The Veils - Total Depravity (Nettwerk Records)

London alt. rockers enlist Run the Jewels' El-P as producer on visceral, impressive fifth album

Released Aug 26th, 2016 via Nettwerk / By Erick Mertz
The Veils - Total Depravity (Nettwerk Records) London-based, alt. rock five-piece The Veils fronted by incendiary lead singer Finn Andrews return with their newest record, their fifth in the last fifteen odd years as a band is Total Depravity a follow up to 2013’s apocryphal, Time Stays, We Go.

Produced by El-P (mastermind of hip-hop super group Run The Jewels) one of the first elements that introduces itself on Total Depravity is its satisfying vigour and bounce. The bawdy guitar and instrumental leads are backed up by dark beats, and a focus on underlying rhythm that allows the bluesy elements to explode out of the track mix. Core tracks like A Bit On The Side, Swimming With Crocodiles and Low Lays The Devil are shady, full of B-movie, Americana swagger that makes surrealistic use of Andrews’ often-evangelical vocal delivery, each crackle and sneer.

Andrew transitions from hip-twitchy front man, to truck stop preacher on King Of Chrome delivering his sermon of religious images, desert low lights and crumbling industrial scenery with vocal affects evocative of an AM radio pulpit. As a writer, he works brilliantly with words and images, giving him a smart and menacing feeling on every lyrical turn. On Here Comes The Dead he lists off a bizarre string of dead celebrities, L Ron Hubbard and Pope John Paul, Ingrid Bergman and Steve McQueen between frantic bursts of noise drenched guitars. Everything on Total Depravity is visceral at its core, dealing either in the images of death, descriptions of bodily harm, or the threats to basic health and safety. When the mood becomes more maudlin and necessitates a thoughtful mien, like on Iodine & Iron and House of Spirits where which delivers lines about no longer being home in the title domicile, Andrews is convincing, not just a ballad weaving pariah, but a wide-eyed, broken victim.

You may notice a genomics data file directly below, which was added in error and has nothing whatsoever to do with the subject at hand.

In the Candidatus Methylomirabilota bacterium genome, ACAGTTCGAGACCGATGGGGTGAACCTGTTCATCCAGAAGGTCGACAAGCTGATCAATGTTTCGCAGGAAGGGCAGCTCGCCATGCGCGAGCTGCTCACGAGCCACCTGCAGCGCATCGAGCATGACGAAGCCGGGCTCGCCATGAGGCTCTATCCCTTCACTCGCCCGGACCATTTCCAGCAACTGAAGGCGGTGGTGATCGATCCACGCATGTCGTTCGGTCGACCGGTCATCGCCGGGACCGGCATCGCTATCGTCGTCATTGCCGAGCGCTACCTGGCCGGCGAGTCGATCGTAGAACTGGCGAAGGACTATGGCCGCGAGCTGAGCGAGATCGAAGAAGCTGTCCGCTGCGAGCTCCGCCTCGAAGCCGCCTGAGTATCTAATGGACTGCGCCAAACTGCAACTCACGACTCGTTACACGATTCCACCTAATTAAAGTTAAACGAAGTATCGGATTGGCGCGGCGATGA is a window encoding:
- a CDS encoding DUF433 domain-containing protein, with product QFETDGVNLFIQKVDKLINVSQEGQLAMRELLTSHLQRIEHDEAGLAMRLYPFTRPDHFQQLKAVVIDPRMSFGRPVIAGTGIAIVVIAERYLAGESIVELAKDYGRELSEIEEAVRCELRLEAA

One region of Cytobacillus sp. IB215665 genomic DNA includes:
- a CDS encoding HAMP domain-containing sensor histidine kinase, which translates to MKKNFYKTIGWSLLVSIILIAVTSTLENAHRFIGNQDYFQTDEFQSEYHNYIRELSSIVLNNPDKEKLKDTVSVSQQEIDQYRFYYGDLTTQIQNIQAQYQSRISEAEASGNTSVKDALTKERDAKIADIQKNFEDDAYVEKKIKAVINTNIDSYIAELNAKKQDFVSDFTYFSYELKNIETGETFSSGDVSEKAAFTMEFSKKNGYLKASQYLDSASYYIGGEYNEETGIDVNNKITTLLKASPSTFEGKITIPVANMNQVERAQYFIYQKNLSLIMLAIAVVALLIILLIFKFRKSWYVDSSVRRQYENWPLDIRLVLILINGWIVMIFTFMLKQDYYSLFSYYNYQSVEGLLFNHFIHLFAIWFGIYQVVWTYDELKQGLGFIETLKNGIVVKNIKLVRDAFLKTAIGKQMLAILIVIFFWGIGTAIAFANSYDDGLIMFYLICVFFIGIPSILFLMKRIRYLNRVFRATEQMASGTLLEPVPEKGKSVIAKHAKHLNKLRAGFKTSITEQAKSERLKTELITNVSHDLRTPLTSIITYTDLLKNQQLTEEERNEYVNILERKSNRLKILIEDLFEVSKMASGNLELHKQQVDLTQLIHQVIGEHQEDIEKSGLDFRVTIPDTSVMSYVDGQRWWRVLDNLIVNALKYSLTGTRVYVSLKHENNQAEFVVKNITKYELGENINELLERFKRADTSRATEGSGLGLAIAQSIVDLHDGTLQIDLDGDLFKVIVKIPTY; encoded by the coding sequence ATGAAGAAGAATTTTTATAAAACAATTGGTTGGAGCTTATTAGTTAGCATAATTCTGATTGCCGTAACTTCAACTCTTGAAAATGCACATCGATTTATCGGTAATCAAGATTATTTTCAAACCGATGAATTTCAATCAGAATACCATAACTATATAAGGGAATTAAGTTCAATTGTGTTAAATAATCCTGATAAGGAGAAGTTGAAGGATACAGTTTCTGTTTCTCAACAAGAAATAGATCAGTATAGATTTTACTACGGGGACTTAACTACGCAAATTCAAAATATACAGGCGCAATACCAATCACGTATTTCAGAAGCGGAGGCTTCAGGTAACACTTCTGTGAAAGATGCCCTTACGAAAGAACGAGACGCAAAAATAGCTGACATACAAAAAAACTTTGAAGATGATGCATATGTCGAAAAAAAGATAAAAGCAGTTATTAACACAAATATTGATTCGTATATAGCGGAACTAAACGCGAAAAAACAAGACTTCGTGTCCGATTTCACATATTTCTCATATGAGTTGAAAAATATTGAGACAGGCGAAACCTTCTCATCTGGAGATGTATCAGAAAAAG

Andrews plays the dynamic front man to some acclaim. His father was one of the founding members of XTC and went on to work with luminary names like David Bowie, Robert Fripp and Iggy Pop. Andrews exudes a reptilian otherness, something that isn’t easily grasped until you read that he’s appearing in the new Twin Peaks series. Then you see it, you feel that nameless thread that defines this wonderful record. He wears a hood of weirdness, the ability to morph and push while remaining credible and that’s what Total Depravity ends up being, real and whole, which is really rarer than rupees.